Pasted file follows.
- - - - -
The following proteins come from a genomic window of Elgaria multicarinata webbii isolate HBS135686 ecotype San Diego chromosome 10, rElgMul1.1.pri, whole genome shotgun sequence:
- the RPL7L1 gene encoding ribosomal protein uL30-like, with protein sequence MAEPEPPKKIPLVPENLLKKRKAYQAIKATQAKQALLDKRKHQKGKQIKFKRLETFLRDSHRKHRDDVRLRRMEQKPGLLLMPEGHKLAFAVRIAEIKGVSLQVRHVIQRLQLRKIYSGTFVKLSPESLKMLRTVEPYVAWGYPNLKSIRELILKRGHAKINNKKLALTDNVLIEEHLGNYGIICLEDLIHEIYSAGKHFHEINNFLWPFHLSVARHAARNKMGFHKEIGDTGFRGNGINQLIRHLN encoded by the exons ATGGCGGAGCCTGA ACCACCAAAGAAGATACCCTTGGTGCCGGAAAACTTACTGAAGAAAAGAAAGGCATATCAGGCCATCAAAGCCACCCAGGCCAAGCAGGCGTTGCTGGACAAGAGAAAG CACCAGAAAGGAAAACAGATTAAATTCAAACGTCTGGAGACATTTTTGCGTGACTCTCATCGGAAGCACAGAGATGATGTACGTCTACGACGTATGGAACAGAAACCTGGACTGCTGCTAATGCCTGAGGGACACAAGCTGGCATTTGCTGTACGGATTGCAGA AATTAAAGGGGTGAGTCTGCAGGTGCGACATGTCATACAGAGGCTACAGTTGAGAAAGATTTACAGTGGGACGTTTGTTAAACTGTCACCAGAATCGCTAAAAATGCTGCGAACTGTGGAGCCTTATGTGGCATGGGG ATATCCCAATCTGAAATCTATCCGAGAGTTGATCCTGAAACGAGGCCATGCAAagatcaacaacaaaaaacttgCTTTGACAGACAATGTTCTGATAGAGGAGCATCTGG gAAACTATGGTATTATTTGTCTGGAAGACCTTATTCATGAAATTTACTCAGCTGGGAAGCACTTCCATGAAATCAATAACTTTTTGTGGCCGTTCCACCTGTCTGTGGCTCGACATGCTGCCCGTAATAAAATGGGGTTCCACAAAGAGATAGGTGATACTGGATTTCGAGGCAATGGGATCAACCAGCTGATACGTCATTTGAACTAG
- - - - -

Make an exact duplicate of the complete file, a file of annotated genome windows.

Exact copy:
The following proteins come from a genomic window of Elgaria multicarinata webbii isolate HBS135686 ecotype San Diego chromosome 10, rElgMul1.1.pri, whole genome shotgun sequence:
- the RPL7L1 gene encoding ribosomal protein uL30-like, with protein sequence MAEPEPPKKIPLVPENLLKKRKAYQAIKATQAKQALLDKRKHQKGKQIKFKRLETFLRDSHRKHRDDVRLRRMEQKPGLLLMPEGHKLAFAVRIAEIKGVSLQVRHVIQRLQLRKIYSGTFVKLSPESLKMLRTVEPYVAWGYPNLKSIRELILKRGHAKINNKKLALTDNVLIEEHLGNYGIICLEDLIHEIYSAGKHFHEINNFLWPFHLSVARHAARNKMGFHKEIGDTGFRGNGINQLIRHLN encoded by the exons ATGGCGGAGCCTGA ACCACCAAAGAAGATACCCTTGGTGCCGGAAAACTTACTGAAGAAAAGAAAGGCATATCAGGCCATCAAAGCCACCCAGGCCAAGCAGGCGTTGCTGGACAAGAGAAAG CACCAGAAAGGAAAACAGATTAAATTCAAACGTCTGGAGACATTTTTGCGTGACTCTCATCGGAAGCACAGAGATGATGTACGTCTACGACGTATGGAACAGAAACCTGGACTGCTGCTAATGCCTGAGGGACACAAGCTGGCATTTGCTGTACGGATTGCAGA AATTAAAGGGGTGAGTCTGCAGGTGCGACATGTCATACAGAGGCTACAGTTGAGAAAGATTTACAGTGGGACGTTTGTTAAACTGTCACCAGAATCGCTAAAAATGCTGCGAACTGTGGAGCCTTATGTGGCATGGGG ATATCCCAATCTGAAATCTATCCGAGAGTTGATCCTGAAACGAGGCCATGCAAagatcaacaacaaaaaacttgCTTTGACAGACAATGTTCTGATAGAGGAGCATCTGG gAAACTATGGTATTATTTGTCTGGAAGACCTTATTCATGAAATTTACTCAGCTGGGAAGCACTTCCATGAAATCAATAACTTTTTGTGGCCGTTCCACCTGTCTGTGGCTCGACATGCTGCCCGTAATAAAATGGGGTTCCACAAAGAGATAGGTGATACTGGATTTCGAGGCAATGGGATCAACCAGCTGATACGTCATTTGAACTAG